Pickens County was established on December 20, 1820.
Pickens County is a county of the U.S. state of Alabama. As of 2000, the population was 20,949. Its county seat is Carrollton, and it is a prohibition, or dry county.
Pickens County was established on December 20, 1820, and named for revolutionary war hero General Andrew Pickens of South Carolina. The county seat was relocated from Pickensville to Carrollton in 1830. The first courthouse in Carrollton was burned on April 5, 1865, by troops of Union General John T. Croxton. A second courthouse was also destroyed by fire on November 16, 1876. Though arson was suspected, no arrest was made until January 1878, when Henry Wells, an African American with some criminal history was arrested and locked in the garett of the new building, which had been erected in 1877. According to legend, Wells was peering down from the north garett window as a mob gathered to hang him. A bolt of lightning struck nearby and “etched” Wells’ anguished face into the window glass. A vague image resembling a face can still be seen in that lower right-hand pane of that window. Also see: Pickens County Courthouse.
On April 8, 1998, a supercell thunderstorm produced an F3 tornado in Pickens County. This windstorm injured two people and damaged five homes including mobile homes. It rotated seventeen miles (27 km) from Holman to north of Northport. Twenty-four homes and thirteen mobile homes were also in destruction. Moments later, that same supercell thunderstorm produced an F5 tornado struck northeastern Tuscaloosa near the Black Warrior River before entering western Jefferson County where it destroyed Oak Grove High School and killed thirty-two people in its path.
As of the census of 2000, there were 20,949 people, 8,086 households, and 5,789 families residing in the county. The population density was 24 people per square mile (9/km²). There were 9,520 housing units at an average density of 11 per square mile (4/km²). The racial makeup of the county was 55.95% White, 42.96% Black or African American, 0.12% Native American, 0.11% Asian, 0.02% Pacific Islander, 0.22% from other races, and 0.63% from two or more races. About 0.70% of the population were Hispanic or Latino.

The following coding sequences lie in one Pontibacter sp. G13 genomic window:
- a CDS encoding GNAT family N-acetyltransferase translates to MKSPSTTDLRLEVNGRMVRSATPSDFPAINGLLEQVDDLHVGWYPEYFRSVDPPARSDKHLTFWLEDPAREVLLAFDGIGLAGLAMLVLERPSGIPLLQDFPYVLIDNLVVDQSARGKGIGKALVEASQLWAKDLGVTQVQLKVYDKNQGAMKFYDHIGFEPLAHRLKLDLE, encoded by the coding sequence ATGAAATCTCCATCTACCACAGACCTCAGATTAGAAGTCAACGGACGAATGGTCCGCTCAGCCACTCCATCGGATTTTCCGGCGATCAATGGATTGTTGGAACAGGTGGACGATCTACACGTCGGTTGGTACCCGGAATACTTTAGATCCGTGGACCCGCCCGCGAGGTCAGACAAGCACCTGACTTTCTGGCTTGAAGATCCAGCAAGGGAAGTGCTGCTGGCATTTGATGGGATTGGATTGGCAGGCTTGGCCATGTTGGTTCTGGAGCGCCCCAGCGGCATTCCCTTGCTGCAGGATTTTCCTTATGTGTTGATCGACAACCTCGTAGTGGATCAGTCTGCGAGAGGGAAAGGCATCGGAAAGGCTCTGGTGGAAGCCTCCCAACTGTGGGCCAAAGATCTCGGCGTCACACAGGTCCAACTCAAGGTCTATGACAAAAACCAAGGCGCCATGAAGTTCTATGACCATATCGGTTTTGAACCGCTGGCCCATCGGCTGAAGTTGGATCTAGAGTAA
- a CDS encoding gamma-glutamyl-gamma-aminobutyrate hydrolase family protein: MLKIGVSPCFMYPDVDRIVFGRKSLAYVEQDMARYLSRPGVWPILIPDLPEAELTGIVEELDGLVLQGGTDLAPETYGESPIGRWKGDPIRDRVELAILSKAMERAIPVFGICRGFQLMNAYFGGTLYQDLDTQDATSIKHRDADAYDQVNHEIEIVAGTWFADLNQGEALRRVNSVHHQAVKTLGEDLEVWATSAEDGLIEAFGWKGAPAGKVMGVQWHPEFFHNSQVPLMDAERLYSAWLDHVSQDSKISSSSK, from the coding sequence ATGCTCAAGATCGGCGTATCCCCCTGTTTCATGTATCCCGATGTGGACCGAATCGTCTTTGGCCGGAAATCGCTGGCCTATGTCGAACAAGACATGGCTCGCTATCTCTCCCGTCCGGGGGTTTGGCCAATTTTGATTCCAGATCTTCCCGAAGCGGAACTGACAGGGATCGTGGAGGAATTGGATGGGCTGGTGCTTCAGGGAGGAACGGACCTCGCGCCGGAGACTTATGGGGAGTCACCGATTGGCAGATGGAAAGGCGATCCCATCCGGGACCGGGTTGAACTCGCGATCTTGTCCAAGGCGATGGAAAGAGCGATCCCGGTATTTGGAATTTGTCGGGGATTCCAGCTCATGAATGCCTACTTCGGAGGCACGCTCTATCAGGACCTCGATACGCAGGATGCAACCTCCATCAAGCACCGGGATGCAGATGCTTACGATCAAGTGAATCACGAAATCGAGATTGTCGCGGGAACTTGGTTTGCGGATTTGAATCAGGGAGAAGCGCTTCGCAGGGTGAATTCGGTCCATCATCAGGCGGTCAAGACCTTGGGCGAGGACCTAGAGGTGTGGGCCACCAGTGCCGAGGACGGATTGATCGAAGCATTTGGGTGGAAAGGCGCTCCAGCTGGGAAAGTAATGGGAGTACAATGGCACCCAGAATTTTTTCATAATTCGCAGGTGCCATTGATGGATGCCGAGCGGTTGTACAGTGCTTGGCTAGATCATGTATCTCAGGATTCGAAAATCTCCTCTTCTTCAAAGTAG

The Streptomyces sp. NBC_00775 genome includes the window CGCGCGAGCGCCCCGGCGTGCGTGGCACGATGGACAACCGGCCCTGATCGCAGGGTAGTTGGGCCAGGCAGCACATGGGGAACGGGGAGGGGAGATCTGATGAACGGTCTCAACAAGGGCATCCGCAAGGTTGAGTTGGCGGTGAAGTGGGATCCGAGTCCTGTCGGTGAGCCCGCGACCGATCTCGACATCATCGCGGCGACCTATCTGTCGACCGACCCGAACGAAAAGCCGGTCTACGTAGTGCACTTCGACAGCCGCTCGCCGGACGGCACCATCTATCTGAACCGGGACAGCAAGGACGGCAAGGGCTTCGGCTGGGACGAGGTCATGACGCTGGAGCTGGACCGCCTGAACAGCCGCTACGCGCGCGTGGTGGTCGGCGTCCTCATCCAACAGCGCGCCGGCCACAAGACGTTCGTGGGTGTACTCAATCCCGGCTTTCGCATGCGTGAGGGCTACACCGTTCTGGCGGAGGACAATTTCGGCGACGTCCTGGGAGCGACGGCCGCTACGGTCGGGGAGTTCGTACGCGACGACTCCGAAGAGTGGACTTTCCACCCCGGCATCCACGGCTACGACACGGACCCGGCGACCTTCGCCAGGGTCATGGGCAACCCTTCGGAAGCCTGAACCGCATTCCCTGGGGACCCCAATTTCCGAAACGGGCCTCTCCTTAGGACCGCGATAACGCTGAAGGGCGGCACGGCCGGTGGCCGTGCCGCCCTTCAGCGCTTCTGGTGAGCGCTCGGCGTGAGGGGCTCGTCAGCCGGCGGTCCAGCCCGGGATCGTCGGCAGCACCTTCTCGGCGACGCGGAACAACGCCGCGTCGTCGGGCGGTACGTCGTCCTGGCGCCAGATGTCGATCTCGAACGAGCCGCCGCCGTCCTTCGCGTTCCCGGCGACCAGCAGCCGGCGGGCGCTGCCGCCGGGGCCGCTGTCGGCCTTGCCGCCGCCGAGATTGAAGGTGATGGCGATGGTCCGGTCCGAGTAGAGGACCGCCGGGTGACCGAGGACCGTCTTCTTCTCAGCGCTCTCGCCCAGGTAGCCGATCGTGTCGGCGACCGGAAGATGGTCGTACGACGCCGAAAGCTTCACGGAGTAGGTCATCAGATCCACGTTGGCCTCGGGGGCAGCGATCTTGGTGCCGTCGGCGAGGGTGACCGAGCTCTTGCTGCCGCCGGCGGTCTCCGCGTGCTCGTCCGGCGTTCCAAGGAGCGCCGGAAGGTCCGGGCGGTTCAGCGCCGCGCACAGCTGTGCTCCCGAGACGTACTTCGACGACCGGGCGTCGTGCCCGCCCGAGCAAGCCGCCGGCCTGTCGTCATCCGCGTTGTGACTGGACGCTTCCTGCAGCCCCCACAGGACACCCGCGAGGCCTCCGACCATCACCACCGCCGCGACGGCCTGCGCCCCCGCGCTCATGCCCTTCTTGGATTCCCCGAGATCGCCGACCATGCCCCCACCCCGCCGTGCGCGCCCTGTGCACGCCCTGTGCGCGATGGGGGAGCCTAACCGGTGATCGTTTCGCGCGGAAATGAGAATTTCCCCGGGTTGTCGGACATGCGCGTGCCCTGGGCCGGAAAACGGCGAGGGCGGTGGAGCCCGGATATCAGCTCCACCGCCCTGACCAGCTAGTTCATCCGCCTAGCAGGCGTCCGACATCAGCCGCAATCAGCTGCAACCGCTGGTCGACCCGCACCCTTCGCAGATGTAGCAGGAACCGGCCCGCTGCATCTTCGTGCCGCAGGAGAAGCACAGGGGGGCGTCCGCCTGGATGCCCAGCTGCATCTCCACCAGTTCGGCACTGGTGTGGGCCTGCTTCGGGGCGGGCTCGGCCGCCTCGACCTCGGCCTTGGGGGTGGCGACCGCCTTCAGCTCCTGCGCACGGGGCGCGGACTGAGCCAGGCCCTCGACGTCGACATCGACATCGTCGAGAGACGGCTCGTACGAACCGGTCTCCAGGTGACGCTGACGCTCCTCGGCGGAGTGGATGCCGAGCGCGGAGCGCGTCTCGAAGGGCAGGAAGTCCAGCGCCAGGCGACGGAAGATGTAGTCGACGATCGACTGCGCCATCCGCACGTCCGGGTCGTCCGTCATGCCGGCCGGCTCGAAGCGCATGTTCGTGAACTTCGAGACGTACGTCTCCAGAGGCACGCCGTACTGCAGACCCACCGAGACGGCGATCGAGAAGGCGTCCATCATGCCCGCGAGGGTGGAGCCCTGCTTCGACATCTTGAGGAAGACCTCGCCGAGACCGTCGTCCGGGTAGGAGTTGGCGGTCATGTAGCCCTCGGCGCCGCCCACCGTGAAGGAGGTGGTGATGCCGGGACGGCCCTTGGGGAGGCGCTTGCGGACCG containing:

There were 8,086 households, out of which 32.60% had children under the age of 18 living with them, 49.80% were married couples living together, 18.20% had a female householder with no husband present, and 28.40% were non-families. Nearly 26.40% of all households were made up of individuals, and 12.50% had someone living alone who was 65 years of age or older. The average household size was 2.56, and the average family size was 3.11.
In the county, the population was spread out with 27.30% under the age of 18, 8.50% from 18 to 24, 25.80% from 25 to 44, 22.80% from 45 to 64, and 15.70% who were 65 years of age or older. The median age was 37 years. For every 100 females, there were 88.10 males. For every 100 females age 18 and over, there were 83.30 males.
The median income for a household in the county was $26,254, and the median income for a family was $32,938. Males had a median income of $28,843 versus $20,569 for females. The per capita income for the county was $13,746. About 20.10% of families and 24.90% of the population were below the poverty line, including 34.30% of those under age 18 and 22.30% of those age 65 or over.